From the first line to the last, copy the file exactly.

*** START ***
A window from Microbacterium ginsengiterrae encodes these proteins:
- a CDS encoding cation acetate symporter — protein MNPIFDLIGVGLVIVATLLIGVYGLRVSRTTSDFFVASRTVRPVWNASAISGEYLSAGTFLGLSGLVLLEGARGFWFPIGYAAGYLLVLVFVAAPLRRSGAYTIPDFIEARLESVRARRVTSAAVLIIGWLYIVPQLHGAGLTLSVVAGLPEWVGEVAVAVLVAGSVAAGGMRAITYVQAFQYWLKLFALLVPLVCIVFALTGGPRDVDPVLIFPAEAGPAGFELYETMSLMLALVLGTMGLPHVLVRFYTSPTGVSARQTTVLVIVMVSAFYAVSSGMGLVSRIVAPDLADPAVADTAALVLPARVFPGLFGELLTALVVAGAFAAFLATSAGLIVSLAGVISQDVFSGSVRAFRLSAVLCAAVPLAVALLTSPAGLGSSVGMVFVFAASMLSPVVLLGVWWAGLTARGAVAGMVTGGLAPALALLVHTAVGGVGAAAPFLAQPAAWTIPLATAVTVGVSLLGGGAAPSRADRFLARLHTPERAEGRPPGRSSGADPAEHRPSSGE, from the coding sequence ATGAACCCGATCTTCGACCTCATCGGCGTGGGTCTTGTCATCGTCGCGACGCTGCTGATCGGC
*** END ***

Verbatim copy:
A window from Microbacterium ginsengiterrae encodes these proteins:
- a CDS encoding cation acetate symporter — protein MNPIFDLIGVGLVIVATLLIGVYGLRVSRTTSDFFVASRTVRPVWNASAISGEYLSAGTFLGLSGLVLLEGARGFWFPIGYAAGYLLVLVFVAAPLRRSGAYTIPDFIEARLESVRARRVTSAAVLIIGWLYIVPQLHGAGLTLSVVAGLPEWVGEVAVAVLVAGSVAAGGMRAITYVQAFQYWLKLFALLVPLVCIVFALTGGPRDVDPVLIFPAEAGPAGFELYETMSLMLALVLGTMGLPHVLVRFYTSPTGVSARQTTVLVIVMVSAFYAVSSGMGLVSRIVAPDLADPAVADTAALVLPARVFPGLFGELLTALVVAGAFAAFLATSAGLIVSLAGVISQDVFSGSVRAFRLSAVLCAAVPLAVALLTSPAGLGSSVGMVFVFAASMLSPVVLLGVWWAGLTARGAVAGMVTGGLAPALALLVHTAVGGVGAAAPFLAQPAAWTIPLATAVTVGVSLLGGGAAPSRADRFLARLHTPERAEGRPPGRSSGADPAEHRPSSGE, from the coding sequence ATGAACCCGATCTTCGACCTCATCGGCGTGGGTCTTGTCATCGTCGCGACGCTGCTGATCGGC